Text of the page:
5 options to a reverse mortgage
Despite this record increase in retirement home equity, the popularity of reverse mortgages among older Americans remains low. Only 42,000 home equity conversion mortgages (HECMs) were sold in 2020 – up half from 2010 Boston College, according to the Center for Retirement Research (CRR )’s Department of Housing and Urban Development (HUD).
Citing a 2017 report by the Consumer Financial Protection Bureau (CFPB), the CRR found that one possible reason for the decline is that reverse mortgages are not following many seniors’ plans for their homes.
“A reverse mortgage reduces the equity homeowners have in their home,” the report said. “Homeowners looking to sell their home after taking out a reverse mortgage are particularly at risk, as the loan balance is likely to grow faster than their home value will rise. This could limit options for moving or dealing with a financial shock. “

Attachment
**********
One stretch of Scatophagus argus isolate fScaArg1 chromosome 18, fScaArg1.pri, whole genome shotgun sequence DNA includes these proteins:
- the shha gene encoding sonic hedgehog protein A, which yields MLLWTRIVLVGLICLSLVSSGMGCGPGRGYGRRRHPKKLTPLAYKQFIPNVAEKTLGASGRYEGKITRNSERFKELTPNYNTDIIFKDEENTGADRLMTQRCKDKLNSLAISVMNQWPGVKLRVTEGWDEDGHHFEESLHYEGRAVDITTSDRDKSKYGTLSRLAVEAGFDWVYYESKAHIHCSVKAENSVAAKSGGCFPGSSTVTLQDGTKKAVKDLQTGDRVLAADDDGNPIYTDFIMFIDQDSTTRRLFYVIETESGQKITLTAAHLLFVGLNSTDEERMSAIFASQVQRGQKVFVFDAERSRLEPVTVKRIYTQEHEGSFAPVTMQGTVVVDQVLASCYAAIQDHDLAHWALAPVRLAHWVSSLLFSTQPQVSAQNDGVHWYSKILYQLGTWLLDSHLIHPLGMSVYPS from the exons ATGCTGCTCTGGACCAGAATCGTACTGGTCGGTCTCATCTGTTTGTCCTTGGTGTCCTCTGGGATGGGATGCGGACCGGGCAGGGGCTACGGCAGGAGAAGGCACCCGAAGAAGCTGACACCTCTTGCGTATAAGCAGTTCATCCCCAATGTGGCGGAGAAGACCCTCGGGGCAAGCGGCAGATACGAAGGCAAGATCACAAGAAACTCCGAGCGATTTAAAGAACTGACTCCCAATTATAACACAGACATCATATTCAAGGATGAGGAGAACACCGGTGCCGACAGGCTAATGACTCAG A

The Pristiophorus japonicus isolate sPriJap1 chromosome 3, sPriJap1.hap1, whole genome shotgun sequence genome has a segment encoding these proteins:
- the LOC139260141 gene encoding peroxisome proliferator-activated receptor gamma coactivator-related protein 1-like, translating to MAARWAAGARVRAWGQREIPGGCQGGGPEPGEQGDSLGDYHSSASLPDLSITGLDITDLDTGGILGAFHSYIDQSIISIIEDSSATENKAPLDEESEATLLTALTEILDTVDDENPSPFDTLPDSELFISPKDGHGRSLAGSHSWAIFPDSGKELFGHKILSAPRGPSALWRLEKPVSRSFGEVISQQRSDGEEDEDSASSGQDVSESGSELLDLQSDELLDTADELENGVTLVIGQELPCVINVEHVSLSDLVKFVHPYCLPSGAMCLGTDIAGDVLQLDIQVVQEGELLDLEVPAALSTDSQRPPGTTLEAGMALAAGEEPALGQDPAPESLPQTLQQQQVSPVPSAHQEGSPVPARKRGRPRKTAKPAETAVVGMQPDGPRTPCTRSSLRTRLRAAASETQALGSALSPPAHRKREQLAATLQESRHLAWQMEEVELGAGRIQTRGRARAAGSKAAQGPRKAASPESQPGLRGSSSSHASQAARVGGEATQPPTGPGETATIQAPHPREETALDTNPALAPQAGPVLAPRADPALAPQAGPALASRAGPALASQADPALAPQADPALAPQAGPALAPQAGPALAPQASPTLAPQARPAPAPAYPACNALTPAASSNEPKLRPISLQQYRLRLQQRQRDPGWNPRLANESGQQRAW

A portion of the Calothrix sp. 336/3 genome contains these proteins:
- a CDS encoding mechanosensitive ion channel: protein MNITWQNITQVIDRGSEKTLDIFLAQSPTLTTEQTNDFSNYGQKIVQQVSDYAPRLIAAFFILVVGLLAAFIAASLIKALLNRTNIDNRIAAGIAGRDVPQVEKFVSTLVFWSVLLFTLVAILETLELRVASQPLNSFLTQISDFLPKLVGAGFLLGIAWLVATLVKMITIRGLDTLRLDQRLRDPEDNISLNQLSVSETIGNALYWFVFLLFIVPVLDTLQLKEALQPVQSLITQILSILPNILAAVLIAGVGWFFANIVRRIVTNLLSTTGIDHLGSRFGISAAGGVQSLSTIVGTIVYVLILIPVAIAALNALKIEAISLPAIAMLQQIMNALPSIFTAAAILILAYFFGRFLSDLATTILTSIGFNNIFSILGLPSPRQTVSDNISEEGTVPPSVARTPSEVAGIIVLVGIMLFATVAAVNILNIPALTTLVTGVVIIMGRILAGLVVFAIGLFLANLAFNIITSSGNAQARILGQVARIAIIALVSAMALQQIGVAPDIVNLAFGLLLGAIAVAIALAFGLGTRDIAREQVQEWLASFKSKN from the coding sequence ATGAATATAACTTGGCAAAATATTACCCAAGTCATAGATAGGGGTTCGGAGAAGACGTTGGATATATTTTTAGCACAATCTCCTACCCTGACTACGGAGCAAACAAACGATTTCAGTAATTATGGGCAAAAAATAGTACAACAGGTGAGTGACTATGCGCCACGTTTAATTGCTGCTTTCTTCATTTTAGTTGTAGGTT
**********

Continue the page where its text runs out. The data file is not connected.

What Should Home Owners Consider Before Taking Out A Reverse Mortgage?
A reverse mortgage is for retirement homeowners who have either paid off their mortgage or have built up a lot of equity in their homes. This type of mortgage is aimed at homeowners who want to use their home equity to access a fixed monthly payment, line of credit, or a combination of both without losing ownership of their property.
Reverse mortgages are often tax-free and repayments are deferred until the homeowner moves out, sells the home, fails to pay property tax or insurance, or dies. After that, the property is sold and the excess goes to the owner or his heirs.